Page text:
Car-sharing becoming a popular cost-saver

Moray Carshare, a pioneering community-based car club offering affordable and sustainable transport solutions including the availability of zero-emissions electric vehicles, is enjoying an overwhelming thumbs-up from members.

An electric vehicle glides silently through the Field of Dreams at The Park

An electric vehicle glides silently through the Field of Dreams at The Park

Member Patricia O’Shea of St Leonard’s Road in Forres said in a survey: “I can afford to use a car because I only pay for what I use. I like the fact that when I use the electric vehicles I am saving the planet from a bit of greenhouse gas emissions, so I can better look my grandchildren in the eye.”

The carpool, which was birthed at The Park, Findhorn, serves residents of the IV36 postal code area of Morayshire and has cars available at five locations in and around Findhorn and Forres.

Manager Gordon McAlpine says that Moray Carshare evolved from Park Carpool that was founded in 2007 with 15 members from the Findhorn Foundation and Community and three old bangers, but today boasts more than 90 members and a fleet of 13 cars including three electric vehicles and a petrol-electric hybrid.

Today it ranks as one of the largest not-for-profit car clubs in Scotland and its steady growth has been noticed and rewarded by Developing Car Clubs Scotland, a Scottish Government scheme which recently funded a third electric car for the club.

Moray Carshare manager Gordon McAlpine

Moray Carshare manager Gordon McAlpine

Funding for a charging point within The Park has come from the Energy Savings Trust Scotland.

Gordon McAlpine reports that there is a good sense of community among the members because the club is 100% owned and controlled by them.

“We provide access to cars on a ‘pay for what you use’ basis. Anyone over 25 with a valid driving license can apply to join. Whenever members want to use a car they can book a trip online via a computer or smartphone. The number of miles and hours of use are recorded, and at the end of the month they get a bill based on the total hours and miles used.”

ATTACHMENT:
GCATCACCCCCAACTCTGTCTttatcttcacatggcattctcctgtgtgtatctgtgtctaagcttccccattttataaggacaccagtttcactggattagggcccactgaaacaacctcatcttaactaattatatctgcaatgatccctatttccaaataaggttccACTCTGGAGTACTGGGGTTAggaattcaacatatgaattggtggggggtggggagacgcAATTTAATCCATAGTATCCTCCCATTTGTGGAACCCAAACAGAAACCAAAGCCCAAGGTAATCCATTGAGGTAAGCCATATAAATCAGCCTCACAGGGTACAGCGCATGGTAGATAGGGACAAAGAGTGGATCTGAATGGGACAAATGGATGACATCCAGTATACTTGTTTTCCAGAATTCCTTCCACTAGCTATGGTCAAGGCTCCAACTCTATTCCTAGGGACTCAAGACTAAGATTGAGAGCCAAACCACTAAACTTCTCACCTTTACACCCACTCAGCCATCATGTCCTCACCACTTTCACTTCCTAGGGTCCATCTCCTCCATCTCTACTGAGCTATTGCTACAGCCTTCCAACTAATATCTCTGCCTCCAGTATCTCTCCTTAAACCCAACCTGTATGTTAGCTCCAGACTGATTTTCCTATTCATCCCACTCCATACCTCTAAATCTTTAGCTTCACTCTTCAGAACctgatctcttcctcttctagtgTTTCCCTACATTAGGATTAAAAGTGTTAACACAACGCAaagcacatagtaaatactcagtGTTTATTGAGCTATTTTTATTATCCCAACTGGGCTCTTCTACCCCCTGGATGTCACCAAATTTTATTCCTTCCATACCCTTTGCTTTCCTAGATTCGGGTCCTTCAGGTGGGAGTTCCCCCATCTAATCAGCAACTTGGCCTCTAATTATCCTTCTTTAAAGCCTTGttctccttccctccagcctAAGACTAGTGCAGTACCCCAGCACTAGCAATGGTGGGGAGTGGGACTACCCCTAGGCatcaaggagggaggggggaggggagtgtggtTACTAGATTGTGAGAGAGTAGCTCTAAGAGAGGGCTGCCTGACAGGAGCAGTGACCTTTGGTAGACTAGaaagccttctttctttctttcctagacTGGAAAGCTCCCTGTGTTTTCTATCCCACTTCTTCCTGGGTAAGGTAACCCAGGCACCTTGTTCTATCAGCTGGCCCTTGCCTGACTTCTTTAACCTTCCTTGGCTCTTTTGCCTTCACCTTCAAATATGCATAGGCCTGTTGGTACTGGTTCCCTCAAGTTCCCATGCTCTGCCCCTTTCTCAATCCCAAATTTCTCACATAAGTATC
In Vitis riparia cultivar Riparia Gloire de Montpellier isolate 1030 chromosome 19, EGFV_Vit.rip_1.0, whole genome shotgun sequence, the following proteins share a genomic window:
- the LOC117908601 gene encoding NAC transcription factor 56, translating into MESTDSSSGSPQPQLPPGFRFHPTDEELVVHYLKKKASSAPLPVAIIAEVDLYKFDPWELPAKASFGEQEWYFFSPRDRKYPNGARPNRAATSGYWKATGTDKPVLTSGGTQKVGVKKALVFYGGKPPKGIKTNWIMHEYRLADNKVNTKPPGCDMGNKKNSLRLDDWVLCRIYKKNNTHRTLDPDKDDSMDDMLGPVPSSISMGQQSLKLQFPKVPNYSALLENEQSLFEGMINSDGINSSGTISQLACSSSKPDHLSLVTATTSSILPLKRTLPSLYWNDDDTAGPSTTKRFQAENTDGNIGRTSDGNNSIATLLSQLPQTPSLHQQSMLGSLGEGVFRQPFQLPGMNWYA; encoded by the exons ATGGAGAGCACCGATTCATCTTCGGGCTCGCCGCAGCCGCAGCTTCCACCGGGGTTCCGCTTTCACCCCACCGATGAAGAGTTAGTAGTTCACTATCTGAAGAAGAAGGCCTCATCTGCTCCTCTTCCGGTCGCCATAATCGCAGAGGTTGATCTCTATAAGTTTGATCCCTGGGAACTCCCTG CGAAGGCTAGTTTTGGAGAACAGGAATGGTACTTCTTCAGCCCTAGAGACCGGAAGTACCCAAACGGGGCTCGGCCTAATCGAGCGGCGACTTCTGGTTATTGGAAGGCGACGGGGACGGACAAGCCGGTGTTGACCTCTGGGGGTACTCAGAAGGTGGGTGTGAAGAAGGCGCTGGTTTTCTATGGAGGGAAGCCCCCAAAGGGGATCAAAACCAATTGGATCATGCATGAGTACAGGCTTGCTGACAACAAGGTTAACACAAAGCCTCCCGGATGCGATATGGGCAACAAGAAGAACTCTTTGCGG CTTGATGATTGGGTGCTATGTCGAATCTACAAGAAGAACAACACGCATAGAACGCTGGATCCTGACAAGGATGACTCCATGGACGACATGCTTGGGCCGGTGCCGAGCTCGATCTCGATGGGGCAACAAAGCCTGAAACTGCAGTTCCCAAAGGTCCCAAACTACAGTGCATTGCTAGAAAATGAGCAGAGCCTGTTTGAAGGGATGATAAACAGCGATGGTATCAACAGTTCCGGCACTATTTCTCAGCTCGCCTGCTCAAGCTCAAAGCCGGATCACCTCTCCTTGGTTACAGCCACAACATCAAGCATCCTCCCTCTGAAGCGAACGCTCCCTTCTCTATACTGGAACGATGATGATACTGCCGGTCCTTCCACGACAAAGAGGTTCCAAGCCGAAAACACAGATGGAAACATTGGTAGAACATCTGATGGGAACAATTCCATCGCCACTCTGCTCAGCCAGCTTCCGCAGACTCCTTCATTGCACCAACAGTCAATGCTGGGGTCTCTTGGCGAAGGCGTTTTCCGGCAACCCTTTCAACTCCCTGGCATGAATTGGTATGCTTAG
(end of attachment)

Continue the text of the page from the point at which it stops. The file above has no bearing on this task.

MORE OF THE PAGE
All sorts of people have joined, although if you need a car to go to work every day, then a car club is not for you. But if you just use a car a few times a week, then it could be a better solution. Some members are couples who use the car club instead of keeping a second car. Others wouldn’t be able to afford a decent car on their own, and some have given up their own car because it is cheaper for them to use the car club, or because they want to be free of the hassle of insurance, MOTs and repairs. Some join to get a choice of vehicles for different purposes.

Community member Yenna Lidmila in Forres High Street

Community member Yenna Lidmila in Forres High Street

Looking to the future he predicts the birth of more clubs like Moray Carshare and says: “As electric cars become cheaper and have a longer range, we will buy more of them, because they have a much lower carbon footprint – zero if they are charged from renewable sources like the trio we have at Findhorn. The cost of charging them is much cheaper per mile than for petrol or diesel cars.”

A concern for some would-be members is the question of availability. “If you book a car a couple of days in advance, then there is always one available. If you book the same day, there is usually one available, but it is not guaranteed. I haven’t heard of anyone leaving because there are not enough cars and as we grow, we continue to buy new cars, so availability stays high.

“Last year we expanded into Forres with two cars at two different locations – one at the Orchard Road car park, just off the High Street, and one on St Leonard’s Road. In January we added a family-sized estate car at Orchard Road and we are consideriung placing cars near the new housing developments on the Grantown Road, at the Enterprise Park and in Kinloss.

What does it really cost to own a car? People often forget to factor in all the costs of car ownership. In particular they often overlook depreciation, which is a huge factor. For example if you buy a new car for £9,000 and sell it after five years for £4,000, then it will have cost £1,000 a year in depreciation.

You can check out what your car costs you at this website.

Moray Carshare has two alternative pricing schemes to suit the varying needs of members.

​Sarah Mason plugs in to electric power that's mostly supplied by the community's own wind turbines

​Sarah Mason plugs in to electric power that’s mostly supplied by the community’s own wind turbines

Contract members pay a fixed monthly subscription of £16 with each trip costed out at 55p per hour or £8.80 for the whole day.

Pay As You Go members who are likely to use the cars less often pay an annual subscription of £16 and £2.75 per hour or £22 for a whole day.

All members pay 23p per mile for the first 20 miles and then 15p per mile for all remaining miles on standard cars.

Here are some quotes from current members about why they use the car-sharing scheme:

To be able to use a car whenever we need to at a cost we can afford.

I don’t have to worry about maintenance, garages and bills.

I have access to a fleet of cars for different needs.

There’s a sense of community and willingness to help one another.

There’s the environmental value and the benefit of sharing.

For further information visit the Moray Carshare website.

Geoff Dalglish

This entry was posted in Community News. . Bookmark the permalink.